Cannabidiol Induces Cell Cycle Arrest and Cell Apoptosis in Human Gastric Cancer SGC-7901 Cells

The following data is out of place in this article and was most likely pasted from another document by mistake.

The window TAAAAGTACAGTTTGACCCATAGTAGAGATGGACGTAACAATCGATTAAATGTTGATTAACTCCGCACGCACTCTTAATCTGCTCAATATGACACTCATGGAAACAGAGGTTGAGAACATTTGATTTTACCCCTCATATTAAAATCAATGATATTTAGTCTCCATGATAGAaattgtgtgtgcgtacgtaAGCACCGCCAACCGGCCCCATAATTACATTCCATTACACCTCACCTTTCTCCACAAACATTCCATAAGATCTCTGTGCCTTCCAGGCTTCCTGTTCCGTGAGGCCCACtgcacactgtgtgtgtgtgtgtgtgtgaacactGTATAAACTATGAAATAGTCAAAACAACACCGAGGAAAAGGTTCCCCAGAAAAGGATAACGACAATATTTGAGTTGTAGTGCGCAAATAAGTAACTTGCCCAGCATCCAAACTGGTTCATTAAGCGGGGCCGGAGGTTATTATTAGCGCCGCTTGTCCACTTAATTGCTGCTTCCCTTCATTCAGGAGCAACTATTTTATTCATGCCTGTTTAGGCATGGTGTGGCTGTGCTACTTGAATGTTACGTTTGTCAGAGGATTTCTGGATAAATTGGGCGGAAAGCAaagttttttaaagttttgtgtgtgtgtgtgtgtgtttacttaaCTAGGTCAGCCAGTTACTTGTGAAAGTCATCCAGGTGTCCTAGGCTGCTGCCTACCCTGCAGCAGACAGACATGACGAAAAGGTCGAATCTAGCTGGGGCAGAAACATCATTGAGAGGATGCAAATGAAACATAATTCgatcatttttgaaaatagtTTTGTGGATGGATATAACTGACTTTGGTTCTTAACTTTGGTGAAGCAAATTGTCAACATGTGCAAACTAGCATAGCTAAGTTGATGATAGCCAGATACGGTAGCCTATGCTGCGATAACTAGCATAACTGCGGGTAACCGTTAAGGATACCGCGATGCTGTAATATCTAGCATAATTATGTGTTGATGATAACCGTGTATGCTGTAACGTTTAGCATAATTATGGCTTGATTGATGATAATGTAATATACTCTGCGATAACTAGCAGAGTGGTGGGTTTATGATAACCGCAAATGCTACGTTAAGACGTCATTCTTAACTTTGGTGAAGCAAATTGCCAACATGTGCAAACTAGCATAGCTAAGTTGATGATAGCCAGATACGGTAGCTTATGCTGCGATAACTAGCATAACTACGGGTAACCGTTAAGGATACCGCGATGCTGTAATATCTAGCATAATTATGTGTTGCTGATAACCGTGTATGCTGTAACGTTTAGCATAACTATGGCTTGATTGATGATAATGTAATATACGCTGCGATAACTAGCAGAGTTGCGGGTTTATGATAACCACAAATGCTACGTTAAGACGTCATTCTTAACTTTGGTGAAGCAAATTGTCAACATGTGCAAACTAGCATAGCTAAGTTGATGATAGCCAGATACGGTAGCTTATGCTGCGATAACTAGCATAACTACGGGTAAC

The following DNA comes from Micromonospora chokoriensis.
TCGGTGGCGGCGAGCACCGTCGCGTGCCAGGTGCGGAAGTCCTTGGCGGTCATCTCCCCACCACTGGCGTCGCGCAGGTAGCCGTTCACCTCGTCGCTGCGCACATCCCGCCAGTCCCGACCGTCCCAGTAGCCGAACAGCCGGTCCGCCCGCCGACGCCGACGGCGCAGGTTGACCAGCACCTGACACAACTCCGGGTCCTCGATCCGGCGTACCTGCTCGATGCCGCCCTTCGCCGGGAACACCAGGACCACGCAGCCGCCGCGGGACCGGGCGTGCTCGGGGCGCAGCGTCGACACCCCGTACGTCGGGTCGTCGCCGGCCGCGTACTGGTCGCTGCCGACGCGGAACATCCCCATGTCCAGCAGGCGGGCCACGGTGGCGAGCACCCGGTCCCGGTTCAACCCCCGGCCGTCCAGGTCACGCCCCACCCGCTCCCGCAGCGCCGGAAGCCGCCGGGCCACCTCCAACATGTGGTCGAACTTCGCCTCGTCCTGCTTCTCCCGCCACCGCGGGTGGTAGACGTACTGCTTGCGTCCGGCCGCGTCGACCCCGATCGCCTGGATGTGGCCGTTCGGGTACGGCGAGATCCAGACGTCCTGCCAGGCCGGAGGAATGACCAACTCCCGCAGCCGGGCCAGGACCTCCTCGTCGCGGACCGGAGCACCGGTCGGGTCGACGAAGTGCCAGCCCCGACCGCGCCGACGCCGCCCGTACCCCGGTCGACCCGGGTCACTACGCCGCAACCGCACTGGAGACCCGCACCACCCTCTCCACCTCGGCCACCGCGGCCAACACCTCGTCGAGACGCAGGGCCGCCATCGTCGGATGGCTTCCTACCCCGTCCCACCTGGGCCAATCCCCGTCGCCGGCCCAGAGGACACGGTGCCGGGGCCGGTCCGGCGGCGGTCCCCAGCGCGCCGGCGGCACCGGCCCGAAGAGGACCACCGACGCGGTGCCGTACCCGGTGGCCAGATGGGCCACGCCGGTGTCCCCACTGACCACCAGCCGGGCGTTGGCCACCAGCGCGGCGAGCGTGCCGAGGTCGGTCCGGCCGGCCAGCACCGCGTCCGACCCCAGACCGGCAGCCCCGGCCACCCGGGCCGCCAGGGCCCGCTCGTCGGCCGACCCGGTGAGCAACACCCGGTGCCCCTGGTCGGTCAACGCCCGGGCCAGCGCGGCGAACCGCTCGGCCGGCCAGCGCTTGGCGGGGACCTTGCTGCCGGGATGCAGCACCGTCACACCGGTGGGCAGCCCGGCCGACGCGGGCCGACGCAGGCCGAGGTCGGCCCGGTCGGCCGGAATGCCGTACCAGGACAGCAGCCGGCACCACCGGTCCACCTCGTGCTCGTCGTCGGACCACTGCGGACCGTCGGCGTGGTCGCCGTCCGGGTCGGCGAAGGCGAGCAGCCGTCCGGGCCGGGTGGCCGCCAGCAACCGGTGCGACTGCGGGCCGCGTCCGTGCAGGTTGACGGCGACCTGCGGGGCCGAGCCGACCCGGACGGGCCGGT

The main chemical component of cannabis, cannabidiol (CBD), has been shown to have antitumor properties. The present study examined the in vitro effects of CBD on human gastric cancer SGC-7901 cells. We found that CBD significantly inhibited the proliferation and colony formation of SGC-7901 cells. Further investigation showed that CBD significantly upregulated ataxia telangiectasia-mutated gene (ATM) and p53 protein expression and downregulated p21 protein expression in SGC-7901 cells, which subsequently inhibited the levels of CDK2 and cyclin E, thereby resulting in cell cycle arrest at the G0-G1 phase. In addition, CBD significantly increased Bax expression levels, decreased Bcl-2 expression levels and mitochondrial membrane potential, and then upregulated the levels of cleaved caspase-3 and cleaved caspase-9, thereby inducing apoptosis in SGC-7901 cells. Finally, we found that intracellular reactive oxygen species (ROS) increased after CBD treatment. These results indicated that CBD could induce G0-G1 phase cell cycle arrest and apoptosis by increasing ROS production, leading to the inhibition of SGC-7901 cell proliferation, thereby suggesting that CBD may have therapeutic effects on gastric cancer.